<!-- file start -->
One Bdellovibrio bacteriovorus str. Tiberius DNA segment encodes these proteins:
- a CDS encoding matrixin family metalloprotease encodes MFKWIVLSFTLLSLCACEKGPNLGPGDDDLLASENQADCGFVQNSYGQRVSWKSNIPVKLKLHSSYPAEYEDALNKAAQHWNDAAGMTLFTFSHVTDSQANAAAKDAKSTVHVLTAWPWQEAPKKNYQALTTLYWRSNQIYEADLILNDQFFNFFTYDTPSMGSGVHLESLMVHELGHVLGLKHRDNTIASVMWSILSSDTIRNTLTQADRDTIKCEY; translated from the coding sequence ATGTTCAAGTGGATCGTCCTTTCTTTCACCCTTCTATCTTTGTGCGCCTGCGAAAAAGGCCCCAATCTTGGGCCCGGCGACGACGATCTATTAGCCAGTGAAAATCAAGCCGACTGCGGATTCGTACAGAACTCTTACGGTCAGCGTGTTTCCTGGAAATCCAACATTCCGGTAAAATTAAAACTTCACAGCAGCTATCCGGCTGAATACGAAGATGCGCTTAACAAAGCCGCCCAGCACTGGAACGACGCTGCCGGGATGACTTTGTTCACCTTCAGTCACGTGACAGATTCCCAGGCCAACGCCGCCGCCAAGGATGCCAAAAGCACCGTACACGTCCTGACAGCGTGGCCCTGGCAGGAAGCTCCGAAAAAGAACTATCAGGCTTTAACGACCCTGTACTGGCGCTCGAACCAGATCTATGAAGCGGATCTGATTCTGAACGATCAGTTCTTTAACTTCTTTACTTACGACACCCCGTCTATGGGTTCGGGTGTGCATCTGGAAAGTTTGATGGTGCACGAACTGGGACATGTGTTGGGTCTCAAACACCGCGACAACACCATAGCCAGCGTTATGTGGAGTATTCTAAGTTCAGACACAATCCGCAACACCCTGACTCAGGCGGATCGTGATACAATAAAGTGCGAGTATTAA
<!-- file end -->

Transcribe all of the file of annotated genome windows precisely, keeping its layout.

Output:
One Bdellovibrio bacteriovorus str. Tiberius DNA segment encodes these proteins:
- a CDS encoding matrixin family metalloprotease encodes MFKWIVLSFTLLSLCACEKGPNLGPGDDDLLASENQADCGFVQNSYGQRVSWKSNIPVKLKLHSSYPAEYEDALNKAAQHWNDAAGMTLFTFSHVTDSQANAAAKDAKSTVHVLTAWPWQEAPKKNYQALTTLYWRSNQIYEADLILNDQFFNFFTYDTPSMGSGVHLESLMVHELGHVLGLKHRDNTIASVMWSILSSDTIRNTLTQADRDTIKCEY; translated from the coding sequence ATGTTCAAGTGGATCGTCCTTTCTTTCACCCTTCTATCTTTGTGCGCCTGCGAAAAAGGCCCCAATCTTGGGCCCGGCGACGACGATCTATTAGCCAGTGAAAATCAAGCCGACTGCGGATTCGTACAGAACTCTTACGGTCAGCGTGTTTCCTGGAAATCCAACATTCCGGTAAAATTAAAACTTCACAGCAGCTATCCGGCTGAATACGAAGATGCGCTTAACAAAGCCGCCCAGCACTGGAACGACGCTGCCGGGATGACTTTGTTCACCTTCAGTCACGTGACAGATTCCCAGGCCAACGCCGCCGCCAAGGATGCCAAAAGCACCGTACACGTCCTGACAGCGTGGCCCTGGCAGGAAGCTCCGAAAAAGAACTATCAGGCTTTAACGACCCTGTACTGGCGCTCGAACCAGATCTATGAAGCGGATCTGATTCTGAACGATCAGTTCTTTAACTTCTTTACTTACGACACCCCGTCTATGGGTTCGGGTGTGCATCTGGAAAGTTTGATGGTGCACGAACTGGGACATGTGTTGGGTCTCAAACACCGCGACAACACCATAGCCAGCGTTATGTGGAGTATTCTAAGTTCAGACACAATCCGCAACACCCTGACTCAGGCGGATCGTGATACAATAAAGTGCGAGTATTAA